"Oh no it looks like Cutter's bought it!" If this statement makes sense to you, you've come to the right place.
Monday, July 26, 2010
War Picture Library 45 The Price of Freedom
Heroic Italians? In a comic about World War 2? Well you better believe it!!
Except for a few stereotypical clunkers involving uncomplimentary attitudes towards spaghetti and narrative concerns over the “incessant chatter” of Italians and their inability to annunciate simple English phrases the Italians come out looking pretty good in The Price of Freedom.
Even though the focus of the story is on the adventures of Kiwi Captain Pug Meyburgh and English Sergeant Tom Decker from the retreat in North Africa to their capture, internment and escape and then their bid for freedom it is the host of heroic Italians that truly make the story strong. These include the well meaning Private Bruzzi, the private citizen Babbino, the silent but shrewd scout Truffi and brave Sergeant Ruffini (who was responsible for the capture of Meyburgh and Decker).
Furthermore the story is enhanced by a see-sawing tactical situation in the 2nd half of the book.
The artist for The Price of Freedom provides some exceptional ink work and appears to revel in the use of black. And not just for night settings or for dramatic punctuation. Copious amounts of blank ink are used throughout giving this War Picture Library comic a wonderful quality.
Also it is very well written with the story being revealed, with right amount of information being provided as the story progresses.
The Price of Freedom would lend itself very well to some back story creation. There's more to know about the characters. What made Decker drive through the desert picking up wounded men? What of the soldiers who gave up their places so the wounded could get aid? How did Truffi become silent and shrewd. And what was Ruffini doing all that time while Meyburgh and Decker were in prison?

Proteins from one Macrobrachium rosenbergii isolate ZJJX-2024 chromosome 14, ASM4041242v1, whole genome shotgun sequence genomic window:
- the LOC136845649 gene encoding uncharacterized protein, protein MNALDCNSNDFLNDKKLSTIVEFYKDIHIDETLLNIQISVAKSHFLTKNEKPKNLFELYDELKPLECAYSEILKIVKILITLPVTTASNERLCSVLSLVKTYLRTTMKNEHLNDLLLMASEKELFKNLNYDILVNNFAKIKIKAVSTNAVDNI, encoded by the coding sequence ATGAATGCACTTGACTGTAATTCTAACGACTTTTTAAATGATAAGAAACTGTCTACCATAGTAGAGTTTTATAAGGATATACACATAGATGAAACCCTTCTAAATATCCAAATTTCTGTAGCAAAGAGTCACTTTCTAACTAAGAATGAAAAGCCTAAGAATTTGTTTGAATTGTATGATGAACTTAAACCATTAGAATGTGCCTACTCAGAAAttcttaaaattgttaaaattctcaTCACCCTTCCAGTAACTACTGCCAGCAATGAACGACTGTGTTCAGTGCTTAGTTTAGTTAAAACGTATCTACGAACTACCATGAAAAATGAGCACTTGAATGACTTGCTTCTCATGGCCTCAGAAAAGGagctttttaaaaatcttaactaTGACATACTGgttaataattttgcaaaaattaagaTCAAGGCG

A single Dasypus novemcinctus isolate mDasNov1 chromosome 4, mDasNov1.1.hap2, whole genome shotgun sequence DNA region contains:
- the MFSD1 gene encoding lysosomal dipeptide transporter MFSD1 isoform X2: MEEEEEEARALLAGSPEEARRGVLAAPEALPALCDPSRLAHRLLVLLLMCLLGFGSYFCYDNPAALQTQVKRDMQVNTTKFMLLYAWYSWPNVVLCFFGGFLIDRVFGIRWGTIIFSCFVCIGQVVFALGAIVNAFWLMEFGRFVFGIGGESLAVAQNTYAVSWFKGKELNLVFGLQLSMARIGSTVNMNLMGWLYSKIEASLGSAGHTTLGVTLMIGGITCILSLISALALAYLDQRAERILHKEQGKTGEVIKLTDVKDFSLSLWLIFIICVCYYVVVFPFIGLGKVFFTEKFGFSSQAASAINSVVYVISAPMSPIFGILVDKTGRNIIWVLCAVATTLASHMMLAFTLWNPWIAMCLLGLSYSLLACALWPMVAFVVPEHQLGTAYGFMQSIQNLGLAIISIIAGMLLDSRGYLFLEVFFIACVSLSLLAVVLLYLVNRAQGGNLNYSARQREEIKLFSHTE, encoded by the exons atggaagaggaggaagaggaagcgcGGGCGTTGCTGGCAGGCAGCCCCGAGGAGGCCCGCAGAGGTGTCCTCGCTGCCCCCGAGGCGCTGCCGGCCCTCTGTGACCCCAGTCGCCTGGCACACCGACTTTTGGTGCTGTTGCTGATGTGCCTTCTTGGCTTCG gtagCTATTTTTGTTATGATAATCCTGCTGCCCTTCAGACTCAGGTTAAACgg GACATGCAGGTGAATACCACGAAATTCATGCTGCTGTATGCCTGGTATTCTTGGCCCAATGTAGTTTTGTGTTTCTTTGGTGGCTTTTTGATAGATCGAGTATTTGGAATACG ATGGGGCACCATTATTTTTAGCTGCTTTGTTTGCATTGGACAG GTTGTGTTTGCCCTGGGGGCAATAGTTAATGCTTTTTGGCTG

Another smug Nazi officer. Where do they find so many of them?
I can't figure out if this is more Allo Allo or Blackadder.
Did he spend time in Brooklyn?
Why can't they all have stiff upper lips?
More ink. We need more ink.
There's lot going on in this one.
Cravat, tash, bandage and stiff upper lip! All man!!
Evil looking lot. Nice panel though.
Nice Aaagh! with a little Uh! thrown in for counterpoint.
No it's not.It's all about being gallant and sacrifice and being noble!
Take any War Picture Library, Battle Picture Library or Commando comic and you will always find those famous last words “arrgghhhhh” or even “donner und blitzen”.
Cowards try to prove themselves or officers interfere by trying to run battles “by the book”. The enemy is treacherous. Mysterious locations hold significant secrets. Sometimes a simple gun is the focal point of a unique karmic destiny.
There are those who are lost or left behind enemy lines where they invariably make a discovery – a hidden base, a wonder weapon or a traitor. The host of intangible struggles are often more significant such as the dark secret, the family shame, the family curse or the stigma of not being like the other chaps.
Strangely enough for stories about war and battle the killed the dead and the dying are usually absent.
There's a lot to like (and make fun of) among the dramatic titles, fantastic artwork, impossible stories, daring heroes, nasty bad guys, body building and not quite diamond rings advertisements.